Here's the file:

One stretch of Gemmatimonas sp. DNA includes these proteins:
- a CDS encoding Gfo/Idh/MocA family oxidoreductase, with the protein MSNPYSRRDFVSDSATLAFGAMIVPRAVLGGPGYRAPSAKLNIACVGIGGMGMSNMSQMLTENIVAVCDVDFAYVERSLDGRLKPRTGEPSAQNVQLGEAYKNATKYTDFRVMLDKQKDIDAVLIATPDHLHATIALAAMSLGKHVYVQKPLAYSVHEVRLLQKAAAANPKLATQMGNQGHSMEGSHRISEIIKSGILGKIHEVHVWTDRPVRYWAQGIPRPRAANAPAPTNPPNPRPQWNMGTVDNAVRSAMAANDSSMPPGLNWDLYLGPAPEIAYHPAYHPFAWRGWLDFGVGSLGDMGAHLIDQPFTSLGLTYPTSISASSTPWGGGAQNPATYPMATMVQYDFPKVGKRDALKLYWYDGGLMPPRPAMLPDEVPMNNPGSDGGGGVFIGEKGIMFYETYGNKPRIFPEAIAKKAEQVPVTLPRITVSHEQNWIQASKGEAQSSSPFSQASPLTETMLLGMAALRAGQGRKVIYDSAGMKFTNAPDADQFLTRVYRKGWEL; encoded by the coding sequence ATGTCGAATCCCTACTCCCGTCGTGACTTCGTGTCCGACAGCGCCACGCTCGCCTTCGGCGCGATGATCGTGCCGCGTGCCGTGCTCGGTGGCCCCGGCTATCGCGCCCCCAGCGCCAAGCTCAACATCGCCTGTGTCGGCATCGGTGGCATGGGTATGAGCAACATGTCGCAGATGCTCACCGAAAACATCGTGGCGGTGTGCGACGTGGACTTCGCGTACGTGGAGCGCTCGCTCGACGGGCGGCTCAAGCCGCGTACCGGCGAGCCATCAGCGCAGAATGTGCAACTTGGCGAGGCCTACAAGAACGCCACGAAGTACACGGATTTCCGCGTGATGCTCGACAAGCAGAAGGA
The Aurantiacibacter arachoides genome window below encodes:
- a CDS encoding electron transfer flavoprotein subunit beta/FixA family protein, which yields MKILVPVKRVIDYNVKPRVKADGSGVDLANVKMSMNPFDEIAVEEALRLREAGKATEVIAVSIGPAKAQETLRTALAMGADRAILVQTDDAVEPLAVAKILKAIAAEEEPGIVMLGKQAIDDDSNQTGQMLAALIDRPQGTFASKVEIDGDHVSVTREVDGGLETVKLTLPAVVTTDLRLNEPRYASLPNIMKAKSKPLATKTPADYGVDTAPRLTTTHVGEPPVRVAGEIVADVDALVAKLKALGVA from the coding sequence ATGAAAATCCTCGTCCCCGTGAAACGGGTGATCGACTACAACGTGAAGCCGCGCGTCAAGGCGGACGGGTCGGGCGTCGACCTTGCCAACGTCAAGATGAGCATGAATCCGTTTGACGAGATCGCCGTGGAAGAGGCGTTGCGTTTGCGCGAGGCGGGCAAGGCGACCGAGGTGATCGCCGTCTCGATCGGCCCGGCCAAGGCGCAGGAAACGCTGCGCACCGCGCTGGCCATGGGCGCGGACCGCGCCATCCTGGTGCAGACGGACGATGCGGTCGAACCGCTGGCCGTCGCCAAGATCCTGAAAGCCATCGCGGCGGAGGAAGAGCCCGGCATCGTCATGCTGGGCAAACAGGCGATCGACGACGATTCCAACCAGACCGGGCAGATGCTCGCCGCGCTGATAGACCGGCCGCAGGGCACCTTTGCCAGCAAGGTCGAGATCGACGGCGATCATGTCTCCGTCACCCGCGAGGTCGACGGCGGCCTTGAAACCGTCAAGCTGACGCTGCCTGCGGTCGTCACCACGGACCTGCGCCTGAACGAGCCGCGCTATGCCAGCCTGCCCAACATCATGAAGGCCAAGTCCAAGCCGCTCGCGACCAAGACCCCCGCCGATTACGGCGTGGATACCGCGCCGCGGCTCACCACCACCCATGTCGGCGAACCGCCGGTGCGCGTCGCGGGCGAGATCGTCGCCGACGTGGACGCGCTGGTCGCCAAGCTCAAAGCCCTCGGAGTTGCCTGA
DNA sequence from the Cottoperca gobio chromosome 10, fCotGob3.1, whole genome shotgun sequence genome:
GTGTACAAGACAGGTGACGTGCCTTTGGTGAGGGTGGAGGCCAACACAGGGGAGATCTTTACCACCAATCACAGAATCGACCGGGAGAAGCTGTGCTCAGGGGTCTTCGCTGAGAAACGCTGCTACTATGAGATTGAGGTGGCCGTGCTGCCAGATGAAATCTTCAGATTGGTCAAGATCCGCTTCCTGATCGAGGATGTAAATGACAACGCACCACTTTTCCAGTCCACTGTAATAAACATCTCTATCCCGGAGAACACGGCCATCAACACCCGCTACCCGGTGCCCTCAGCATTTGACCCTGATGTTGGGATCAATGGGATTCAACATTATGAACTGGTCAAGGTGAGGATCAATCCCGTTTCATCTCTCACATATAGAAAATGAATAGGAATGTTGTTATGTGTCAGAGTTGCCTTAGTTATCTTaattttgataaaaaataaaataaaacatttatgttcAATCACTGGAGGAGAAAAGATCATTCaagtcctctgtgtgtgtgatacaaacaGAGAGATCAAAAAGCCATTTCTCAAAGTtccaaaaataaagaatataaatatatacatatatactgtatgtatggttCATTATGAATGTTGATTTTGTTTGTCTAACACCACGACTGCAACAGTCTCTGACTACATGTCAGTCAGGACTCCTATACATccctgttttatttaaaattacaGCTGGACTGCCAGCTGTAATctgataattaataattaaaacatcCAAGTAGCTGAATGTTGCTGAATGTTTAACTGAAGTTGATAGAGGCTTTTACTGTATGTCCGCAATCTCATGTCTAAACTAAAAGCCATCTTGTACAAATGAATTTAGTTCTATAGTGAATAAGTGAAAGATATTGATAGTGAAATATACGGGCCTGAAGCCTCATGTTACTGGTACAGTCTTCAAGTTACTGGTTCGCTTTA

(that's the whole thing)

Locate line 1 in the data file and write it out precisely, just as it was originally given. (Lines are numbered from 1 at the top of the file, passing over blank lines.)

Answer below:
One stretch of Gemmatimonas sp. DNA includes these proteins: